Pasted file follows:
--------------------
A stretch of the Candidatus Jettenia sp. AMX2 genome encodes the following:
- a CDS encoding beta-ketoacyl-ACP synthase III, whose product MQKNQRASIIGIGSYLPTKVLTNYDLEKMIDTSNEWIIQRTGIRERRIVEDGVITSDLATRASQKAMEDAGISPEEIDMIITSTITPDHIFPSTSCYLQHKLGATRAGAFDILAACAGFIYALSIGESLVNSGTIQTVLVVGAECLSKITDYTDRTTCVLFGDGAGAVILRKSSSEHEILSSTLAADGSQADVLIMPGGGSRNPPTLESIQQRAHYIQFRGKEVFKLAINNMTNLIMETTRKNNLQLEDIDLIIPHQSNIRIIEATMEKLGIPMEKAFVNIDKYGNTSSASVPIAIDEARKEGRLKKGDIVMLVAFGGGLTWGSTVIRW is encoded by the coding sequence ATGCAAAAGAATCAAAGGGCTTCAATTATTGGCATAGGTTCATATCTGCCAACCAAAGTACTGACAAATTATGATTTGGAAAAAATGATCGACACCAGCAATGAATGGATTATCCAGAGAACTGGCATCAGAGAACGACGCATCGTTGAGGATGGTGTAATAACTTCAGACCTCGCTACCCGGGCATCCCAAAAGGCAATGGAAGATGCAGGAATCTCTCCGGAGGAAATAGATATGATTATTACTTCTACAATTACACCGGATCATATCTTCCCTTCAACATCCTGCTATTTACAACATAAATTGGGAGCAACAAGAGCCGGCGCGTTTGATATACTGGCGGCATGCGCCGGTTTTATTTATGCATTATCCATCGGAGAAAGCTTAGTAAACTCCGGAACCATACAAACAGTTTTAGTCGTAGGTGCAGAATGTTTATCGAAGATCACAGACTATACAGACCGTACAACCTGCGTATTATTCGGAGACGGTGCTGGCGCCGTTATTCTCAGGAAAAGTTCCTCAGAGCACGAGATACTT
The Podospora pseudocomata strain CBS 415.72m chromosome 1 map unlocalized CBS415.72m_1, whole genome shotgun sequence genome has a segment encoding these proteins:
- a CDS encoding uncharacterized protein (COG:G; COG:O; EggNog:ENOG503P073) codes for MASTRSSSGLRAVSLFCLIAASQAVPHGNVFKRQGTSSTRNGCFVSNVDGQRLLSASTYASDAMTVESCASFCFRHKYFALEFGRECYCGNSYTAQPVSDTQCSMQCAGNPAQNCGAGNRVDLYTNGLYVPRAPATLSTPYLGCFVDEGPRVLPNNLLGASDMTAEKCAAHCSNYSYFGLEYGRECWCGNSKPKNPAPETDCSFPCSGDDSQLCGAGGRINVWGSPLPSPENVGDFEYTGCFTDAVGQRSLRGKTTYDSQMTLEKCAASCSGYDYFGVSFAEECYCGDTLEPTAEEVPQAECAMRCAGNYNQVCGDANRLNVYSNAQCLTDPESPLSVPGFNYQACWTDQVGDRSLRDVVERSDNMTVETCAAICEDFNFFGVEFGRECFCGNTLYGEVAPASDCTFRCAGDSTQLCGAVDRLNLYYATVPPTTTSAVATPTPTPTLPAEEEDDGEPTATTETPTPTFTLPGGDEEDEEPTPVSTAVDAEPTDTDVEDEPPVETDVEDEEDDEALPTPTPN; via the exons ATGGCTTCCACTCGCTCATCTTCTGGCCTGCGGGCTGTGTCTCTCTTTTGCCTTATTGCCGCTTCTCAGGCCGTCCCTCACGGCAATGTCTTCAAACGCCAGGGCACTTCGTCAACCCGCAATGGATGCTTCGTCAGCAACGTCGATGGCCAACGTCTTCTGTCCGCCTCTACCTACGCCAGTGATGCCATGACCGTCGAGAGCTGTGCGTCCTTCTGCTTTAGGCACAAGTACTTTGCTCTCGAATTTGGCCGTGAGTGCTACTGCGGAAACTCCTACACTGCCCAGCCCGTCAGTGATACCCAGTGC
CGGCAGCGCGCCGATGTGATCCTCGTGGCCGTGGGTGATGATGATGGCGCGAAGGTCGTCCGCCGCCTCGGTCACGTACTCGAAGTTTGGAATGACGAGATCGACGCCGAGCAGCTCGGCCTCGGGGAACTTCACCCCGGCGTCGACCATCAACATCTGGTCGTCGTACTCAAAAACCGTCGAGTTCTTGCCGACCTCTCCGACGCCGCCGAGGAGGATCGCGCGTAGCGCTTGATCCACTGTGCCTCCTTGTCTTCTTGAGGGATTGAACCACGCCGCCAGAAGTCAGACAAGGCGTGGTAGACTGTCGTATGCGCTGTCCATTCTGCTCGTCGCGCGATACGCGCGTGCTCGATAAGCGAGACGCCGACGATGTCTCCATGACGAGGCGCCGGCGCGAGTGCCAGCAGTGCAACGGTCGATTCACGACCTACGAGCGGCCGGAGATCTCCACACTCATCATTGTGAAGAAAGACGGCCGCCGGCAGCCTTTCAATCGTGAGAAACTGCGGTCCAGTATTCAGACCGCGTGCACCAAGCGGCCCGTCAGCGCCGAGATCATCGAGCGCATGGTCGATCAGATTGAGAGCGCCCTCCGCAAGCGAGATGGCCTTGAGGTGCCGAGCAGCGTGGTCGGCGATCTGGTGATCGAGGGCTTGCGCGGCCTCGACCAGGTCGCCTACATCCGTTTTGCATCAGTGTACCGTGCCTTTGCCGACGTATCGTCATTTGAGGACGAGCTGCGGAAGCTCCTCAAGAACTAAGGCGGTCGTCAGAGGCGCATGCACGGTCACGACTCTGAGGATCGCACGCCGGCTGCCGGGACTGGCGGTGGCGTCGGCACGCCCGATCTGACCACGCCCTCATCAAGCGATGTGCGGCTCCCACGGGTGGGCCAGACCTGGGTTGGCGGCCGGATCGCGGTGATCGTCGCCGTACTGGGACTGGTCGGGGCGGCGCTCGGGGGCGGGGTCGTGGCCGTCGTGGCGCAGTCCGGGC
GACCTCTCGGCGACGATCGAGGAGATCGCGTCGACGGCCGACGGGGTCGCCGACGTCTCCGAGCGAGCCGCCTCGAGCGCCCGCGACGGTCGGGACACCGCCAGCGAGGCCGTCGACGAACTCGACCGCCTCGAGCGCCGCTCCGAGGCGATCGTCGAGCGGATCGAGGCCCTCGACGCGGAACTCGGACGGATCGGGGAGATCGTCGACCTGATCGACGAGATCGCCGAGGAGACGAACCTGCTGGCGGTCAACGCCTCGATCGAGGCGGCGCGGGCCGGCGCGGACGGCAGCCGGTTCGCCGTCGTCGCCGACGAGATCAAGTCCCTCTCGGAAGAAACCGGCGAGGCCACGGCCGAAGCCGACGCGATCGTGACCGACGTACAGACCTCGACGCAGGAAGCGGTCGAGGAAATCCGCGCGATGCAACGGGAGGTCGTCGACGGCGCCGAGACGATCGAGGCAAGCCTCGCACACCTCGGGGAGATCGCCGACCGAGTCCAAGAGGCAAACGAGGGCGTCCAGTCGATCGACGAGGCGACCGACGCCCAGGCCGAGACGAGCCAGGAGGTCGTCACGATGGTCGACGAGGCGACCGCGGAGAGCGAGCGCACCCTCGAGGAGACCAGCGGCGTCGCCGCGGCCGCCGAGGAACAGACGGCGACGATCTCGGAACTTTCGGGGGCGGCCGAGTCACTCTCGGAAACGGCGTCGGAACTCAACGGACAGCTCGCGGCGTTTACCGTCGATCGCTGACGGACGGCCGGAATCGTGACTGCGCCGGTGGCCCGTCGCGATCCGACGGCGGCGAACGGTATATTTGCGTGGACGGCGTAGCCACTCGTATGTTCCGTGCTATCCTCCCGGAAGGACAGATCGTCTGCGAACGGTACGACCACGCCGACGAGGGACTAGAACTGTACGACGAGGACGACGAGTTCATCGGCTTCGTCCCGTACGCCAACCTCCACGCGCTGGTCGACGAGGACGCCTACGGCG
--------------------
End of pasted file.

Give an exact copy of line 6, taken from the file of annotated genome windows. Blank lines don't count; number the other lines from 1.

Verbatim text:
GACCTCTCGGCGACGATCGAGGAGATCGCGTCGACGGCCGACGGGGTCGCCGACGTCTCCGAGCGAGCCGCCTCGAGCGCCCGCGACGGTCGGGACACCGCCAGCGAGGCCGTCGACGAACTCGACCGCCTCGAGCGCCGCTCCGAGGCGATCGTCGAGCGGATCGAGGCCCTCGACGCGGAACTCGGACGGATCGGGGAGATCGTCGACCTGATCGACGAGATCGCCGAGGAGACGAACCTGCTGGCGGTCAACGCCTCGATCGAGGCGGCGCGGGCCGGCGCGGACGGCAGCCGGTTCGCCGTCGTCGCCGACGAGATCAAGTCCCTCTCGGAAGAAACCGGCGAGGCCACGGCCGAAGCCGACGCGATCGTGACCGACGTACAGACCTCGACGCAGGAAGCGGTCGAGGAAATCCGCGCGATGCAACGGGAGGTCGTCGACGGCGCCGAGACGATCGAGGCAAGCCTCGCACACCTCGGGGAGATCGCCGACCGAGTCCAAGAGGCAAACGAGGGCGTCCAGTCGATCGACGAGGCGACCGACGCCCAGGCCGAGACGAGCCAGGAGGTCGTCACGATGGTCGACGAGGCGACCGCGGAGAGCGAGCGCACCCTCGAGGAGACCAGCGGCGTCGCCGCGGCCGCCGAGGAACAGACGGCGACGATCTCGGAACTTTCGGGGGCGGCCGAGTCACTCTCGGAAACGGCGTCGGAACTCAACGGACAGCTCGCGGCGTTTACCGTCGATCGCTGACGGACGGCCGGAATCGTGACTGCGCCGGTGGCCCGTCGCGATCCGACGGCGGCGAACGGTATATTTGCGTGGACGGCGTAGCCACTCGTATGTTCCGTGCTATCCTCCCGGAAGGACAGATCGTCTGCGAACGGTACGACCACGCCGACGAGGGACTAGAACTGTACGACGAGGACGACGAGTTCATCGGCTTCGTCCCGTACGCCAACCTCCACGCGCTGGTCGACGAGGACGCCTACGGCG